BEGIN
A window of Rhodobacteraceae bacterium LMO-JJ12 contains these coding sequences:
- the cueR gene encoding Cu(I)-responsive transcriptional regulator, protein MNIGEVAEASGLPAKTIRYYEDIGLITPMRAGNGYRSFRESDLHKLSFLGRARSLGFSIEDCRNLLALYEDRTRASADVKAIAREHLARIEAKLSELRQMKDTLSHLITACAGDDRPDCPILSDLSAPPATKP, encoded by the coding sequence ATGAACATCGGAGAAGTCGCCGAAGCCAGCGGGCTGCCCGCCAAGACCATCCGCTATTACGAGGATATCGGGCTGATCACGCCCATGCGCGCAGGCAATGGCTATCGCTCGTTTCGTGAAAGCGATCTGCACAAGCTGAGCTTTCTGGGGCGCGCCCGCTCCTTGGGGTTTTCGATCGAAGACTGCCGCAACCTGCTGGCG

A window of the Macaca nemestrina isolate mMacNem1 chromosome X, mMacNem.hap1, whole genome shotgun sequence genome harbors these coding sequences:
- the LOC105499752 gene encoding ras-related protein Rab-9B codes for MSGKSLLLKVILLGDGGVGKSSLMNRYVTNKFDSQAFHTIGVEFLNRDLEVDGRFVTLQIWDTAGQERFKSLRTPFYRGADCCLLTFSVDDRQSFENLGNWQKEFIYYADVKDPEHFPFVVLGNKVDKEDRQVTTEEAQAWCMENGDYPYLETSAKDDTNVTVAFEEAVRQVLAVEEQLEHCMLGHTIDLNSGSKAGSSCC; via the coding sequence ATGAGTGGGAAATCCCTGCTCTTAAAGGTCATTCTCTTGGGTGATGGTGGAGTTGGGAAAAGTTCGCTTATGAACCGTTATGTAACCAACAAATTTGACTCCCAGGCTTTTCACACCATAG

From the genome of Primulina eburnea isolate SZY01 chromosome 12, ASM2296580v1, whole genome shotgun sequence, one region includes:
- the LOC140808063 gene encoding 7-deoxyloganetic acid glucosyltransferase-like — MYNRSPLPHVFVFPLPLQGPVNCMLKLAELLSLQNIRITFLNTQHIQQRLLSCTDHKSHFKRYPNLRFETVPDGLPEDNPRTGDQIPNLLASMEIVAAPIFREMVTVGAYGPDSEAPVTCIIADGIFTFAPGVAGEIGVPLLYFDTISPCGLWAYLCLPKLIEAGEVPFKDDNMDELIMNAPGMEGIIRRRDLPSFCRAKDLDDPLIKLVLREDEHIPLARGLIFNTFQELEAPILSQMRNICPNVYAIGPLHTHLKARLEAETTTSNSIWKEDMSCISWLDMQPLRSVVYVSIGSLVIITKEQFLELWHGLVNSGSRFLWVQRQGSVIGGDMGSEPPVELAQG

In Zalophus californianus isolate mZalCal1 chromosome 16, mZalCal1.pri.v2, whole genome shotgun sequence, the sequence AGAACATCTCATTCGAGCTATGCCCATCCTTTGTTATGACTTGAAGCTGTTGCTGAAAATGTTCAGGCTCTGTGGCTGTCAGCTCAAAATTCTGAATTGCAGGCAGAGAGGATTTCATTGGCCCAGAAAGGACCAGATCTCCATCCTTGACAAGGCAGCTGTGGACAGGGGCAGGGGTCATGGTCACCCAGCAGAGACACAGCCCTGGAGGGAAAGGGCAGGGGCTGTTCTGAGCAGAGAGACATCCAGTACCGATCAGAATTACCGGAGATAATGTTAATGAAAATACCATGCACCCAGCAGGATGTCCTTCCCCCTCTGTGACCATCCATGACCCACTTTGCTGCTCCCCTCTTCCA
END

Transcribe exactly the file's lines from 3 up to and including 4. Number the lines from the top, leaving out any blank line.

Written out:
A window of the Macaca nemestrina isolate mMacNem1 chromosome X, mMacNem.hap1, whole genome shotgun sequence genome harbors these coding sequences:
- the LOC105499752 gene encoding ras-related protein Rab-9B codes for MSGKSLLLKVILLGDGGVGKSSLMNRYVTNKFDSQAFHTIGVEFLNRDLEVDGRFVTLQIWDTAGQERFKSLRTPFYRGADCCLLTFSVDDRQSFENLGNWQKEFIYYADVKDPEHFPFVVLGNKVDKEDRQVTTEEAQAWCMENGDYPYLETSAKDDTNVTVAFEEAVRQVLAVEEQLEHCMLGHTIDLNSGSKAGSSCC; via the coding sequence ATGAGTGGGAAATCCCTGCTCTTAAAGGTCATTCTCTTGGGTGATGGTGGAGTTGGGAAAAGTTCGCTTATGAACCGTTATGTAACCAACAAATTTGACTCCCAGGCTTTTCACACCATAG